So, I have this geometry:

enter image description here

It was created from this geometry:

enter image description here

by simple scaling to zero about the 3D cursor, which had been moved to selection, but selecting the topmost and bottom-most vertices. Now, as you may already know, this isn't nearly as connected as it looks; the fact all these edges are intersecting doesn't mean there is a vertex there to unite them. Let's try to fix that with:
enter image description here

But no dice, it becomes impossible to do loop cuts. This:

enter image description here
becomes impossible after the merge. Could someone be so kind as to tell me why? Is there a way around this problem, or should I just do my loop cuts first?

Doing the loop cuts first seems to work, but I'd like to understand the nature of the problem.


2 Answers 2


The fundamental problem is that loop cuts work on quads; they are interrupted by triangles, and faces with more than four edges. You can do the loop cut before you merge all the points together, because Blender treats each face as a quad, that is a face defined by four vertices, where one edge has zero length because two of the vertices have the same co-ordinages. The merge makes all of quads triangles, because two of the vertices on each face are combined into one. Similarly, if all of the three or more vertices of a face have the same co-ordinates, you still have a face, even though the face has zero area.

With respect to achieving an effect similar to the loop cuts, switch to edge select mode, select all the radial edges (but not the circumferential ones), and use the subdivide tool, setting the number of subdivisions to the desired value. Another way is to use the knife tool. Yet another way is to extrude the vertices around the circumference, and scale them almost to the center, then extrude again, and scale the second set of vertices to the center point, and merge the center vertices together. Now you can still make your loop cuts in the quad faces created by the first extrusion, and you can select the edge loop created by the second extrusion and use the edge slide to position it where you want it.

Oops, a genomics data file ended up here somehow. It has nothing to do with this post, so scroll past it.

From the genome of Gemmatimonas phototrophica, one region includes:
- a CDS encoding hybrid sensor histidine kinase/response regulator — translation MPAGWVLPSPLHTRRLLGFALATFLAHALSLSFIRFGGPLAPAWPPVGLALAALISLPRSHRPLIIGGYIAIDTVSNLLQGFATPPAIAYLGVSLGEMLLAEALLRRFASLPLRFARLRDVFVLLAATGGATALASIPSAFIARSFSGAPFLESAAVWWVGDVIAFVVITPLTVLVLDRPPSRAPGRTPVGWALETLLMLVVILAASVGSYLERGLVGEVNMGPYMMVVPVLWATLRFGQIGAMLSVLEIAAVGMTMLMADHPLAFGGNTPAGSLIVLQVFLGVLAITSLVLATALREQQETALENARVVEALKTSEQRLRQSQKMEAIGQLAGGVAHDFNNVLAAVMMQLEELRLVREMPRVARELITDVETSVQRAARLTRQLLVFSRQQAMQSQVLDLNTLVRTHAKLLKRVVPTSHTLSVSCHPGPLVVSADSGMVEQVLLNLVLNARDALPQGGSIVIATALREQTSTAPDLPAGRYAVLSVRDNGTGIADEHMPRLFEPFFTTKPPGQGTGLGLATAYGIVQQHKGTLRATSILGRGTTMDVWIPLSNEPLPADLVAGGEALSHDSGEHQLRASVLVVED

• $\begingroup$ So the fact that one edge has length 0 does not mean blender sees it as a point.. $\endgroup$ Jun 22, 2015 at 23:27
  • $\begingroup$ @user1833028 Blender doesn't care about if virticies are in the same place. We need to take care of them using the remove doubles operator if we want to get rid of them (usually you don't want doubled verticies) $\endgroup$ Jun 23, 2015 at 16:44

You can add edgeloops on a circle with a triangles fan in 2 simple steps:

First select all the faces of the circle and inset it using I button, position the edgeloop in the middle of the circle radius and hit Enter.

Then select the edgeloop and bevel it using Ctrl+B shortcut, then by dragging the mouse you can adjust the distance between the edgeloops and with the mouse wheel you can adjust the amount of edgeloops.

  • 1
    $\begingroup$ Nice. Another quick way to do it is to use circle-select while in Edge Select Mode and you will instantly have all the "spokes" selected. Then you can simply subdivide into as many parts as you like. Alternatively you could, in Vertex Select Mode, select the center vert and then grow the selection using [Ctrl +] (and subdivide). $\endgroup$
    – Mentalist
    Jun 23, 2015 at 3:09

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